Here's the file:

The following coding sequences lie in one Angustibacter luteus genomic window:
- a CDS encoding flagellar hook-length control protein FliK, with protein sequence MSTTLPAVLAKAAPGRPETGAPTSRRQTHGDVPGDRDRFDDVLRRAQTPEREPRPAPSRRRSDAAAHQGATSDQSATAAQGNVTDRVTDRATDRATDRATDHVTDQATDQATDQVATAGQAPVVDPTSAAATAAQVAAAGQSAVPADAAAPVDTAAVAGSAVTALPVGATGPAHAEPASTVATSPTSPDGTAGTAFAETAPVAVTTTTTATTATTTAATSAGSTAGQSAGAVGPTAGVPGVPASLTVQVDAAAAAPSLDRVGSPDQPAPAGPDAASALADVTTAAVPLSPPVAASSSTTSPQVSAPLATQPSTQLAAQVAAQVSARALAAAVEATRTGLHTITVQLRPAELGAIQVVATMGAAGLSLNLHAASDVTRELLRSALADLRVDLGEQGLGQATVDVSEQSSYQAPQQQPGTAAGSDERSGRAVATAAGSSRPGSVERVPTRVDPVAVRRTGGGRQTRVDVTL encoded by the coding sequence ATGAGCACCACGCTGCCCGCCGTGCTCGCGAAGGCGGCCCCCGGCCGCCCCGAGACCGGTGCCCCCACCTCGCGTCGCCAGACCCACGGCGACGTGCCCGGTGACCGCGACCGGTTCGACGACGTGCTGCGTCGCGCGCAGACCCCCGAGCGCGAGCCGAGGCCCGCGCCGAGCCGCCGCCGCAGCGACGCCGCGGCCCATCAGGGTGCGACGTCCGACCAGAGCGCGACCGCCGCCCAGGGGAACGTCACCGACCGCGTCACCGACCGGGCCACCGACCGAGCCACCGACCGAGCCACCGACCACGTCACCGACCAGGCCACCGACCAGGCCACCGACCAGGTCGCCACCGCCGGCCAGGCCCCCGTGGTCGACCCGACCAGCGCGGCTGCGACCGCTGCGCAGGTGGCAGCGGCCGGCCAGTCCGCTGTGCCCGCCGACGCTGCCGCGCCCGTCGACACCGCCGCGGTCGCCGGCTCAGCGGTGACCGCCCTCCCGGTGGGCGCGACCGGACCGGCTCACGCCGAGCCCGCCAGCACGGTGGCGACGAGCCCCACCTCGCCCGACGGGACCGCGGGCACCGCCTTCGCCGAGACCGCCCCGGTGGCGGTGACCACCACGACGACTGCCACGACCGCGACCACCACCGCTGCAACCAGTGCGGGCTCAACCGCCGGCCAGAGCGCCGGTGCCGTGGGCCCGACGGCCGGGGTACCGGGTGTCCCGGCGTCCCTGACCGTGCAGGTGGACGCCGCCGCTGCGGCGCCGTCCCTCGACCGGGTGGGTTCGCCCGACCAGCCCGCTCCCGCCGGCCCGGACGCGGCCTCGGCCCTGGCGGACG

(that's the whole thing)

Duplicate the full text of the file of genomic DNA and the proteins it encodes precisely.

The following coding sequences lie in one Angustibacter luteus genomic window:
- a CDS encoding flagellar hook-length control protein FliK, with protein sequence MSTTLPAVLAKAAPGRPETGAPTSRRQTHGDVPGDRDRFDDVLRRAQTPEREPRPAPSRRRSDAAAHQGATSDQSATAAQGNVTDRVTDRATDRATDRATDHVTDQATDQATDQVATAGQAPVVDPTSAAATAAQVAAAGQSAVPADAAAPVDTAAVAGSAVTALPVGATGPAHAEPASTVATSPTSPDGTAGTAFAETAPVAVTTTTTATTATTTAATSAGSTAGQSAGAVGPTAGVPGVPASLTVQVDAAAAAPSLDRVGSPDQPAPAGPDAASALADVTTAAVPLSPPVAASSSTTSPQVSAPLATQPSTQLAAQVAAQVSARALAAAVEATRTGLHTITVQLRPAELGAIQVVATMGAAGLSLNLHAASDVTRELLRSALADLRVDLGEQGLGQATVDVSEQSSYQAPQQQPGTAAGSDERSGRAVATAAGSSRPGSVERVPTRVDPVAVRRTGGGRQTRVDVTL encoded by the coding sequence ATGAGCACCACGCTGCCCGCCGTGCTCGCGAAGGCGGCCCCCGGCCGCCCCGAGACCGGTGCCCCCACCTCGCGTCGCCAGACCCACGGCGACGTGCCCGGTGACCGCGACCGGTTCGACGACGTGCTGCGTCGCGCGCAGACCCCCGAGCGCGAGCCGAGGCCCGCGCCGAGCCGCCGCCGCAGCGACGCCGCGGCCCATCAGGGTGCGACGTCCGACCAGAGCGCGACCGCCGCCCAGGGGAACGTCACCGACCGCGTCACCGACCGGGCCACCGACCGAGCCACCGACCGAGCCACCGACCACGTCACCGACCAGGCCACCGACCAGGCCACCGACCAGGTCGCCACCGCCGGCCAGGCCCCCGTGGTCGACCCGACCAGCGCGGCTGCGACCGCTGCGCAGGTGGCAGCGGCCGGCCAGTCCGCTGTGCCCGCCGACGCTGCCGCGCCCGTCGACACCGCCGCGGTCGCCGGCTCAGCGGTGACCGCCCTCCCGGTGGGCGCGACCGGACCGGCTCACGCCGAGCCCGCCAGCACGGTGGCGACGAGCCCCACCTCGCCCGACGGGACCGCGGGCACCGCCTTCGCCGAGACCGCCCCGGTGGCGGTGACCACCACGACGACTGCCACGACCGCGACCACCACCGCTGCAACCAGTGCGGGCTCAACCGCCGGCCAGAGCGCCGGTGCCGTGGGCCCGACGGCCGGGGTACCGGGTGTCCCGGCGTCCCTGACCGTGCAGGTGGACGCCGCCGCTGCGGCGCCGTCCCTCGACCGGGTGGGTTCGCCCGACCAGCCCGCTCCCGCCGGCCCGGACGCGGCCTCGGCCCTGGCGGACG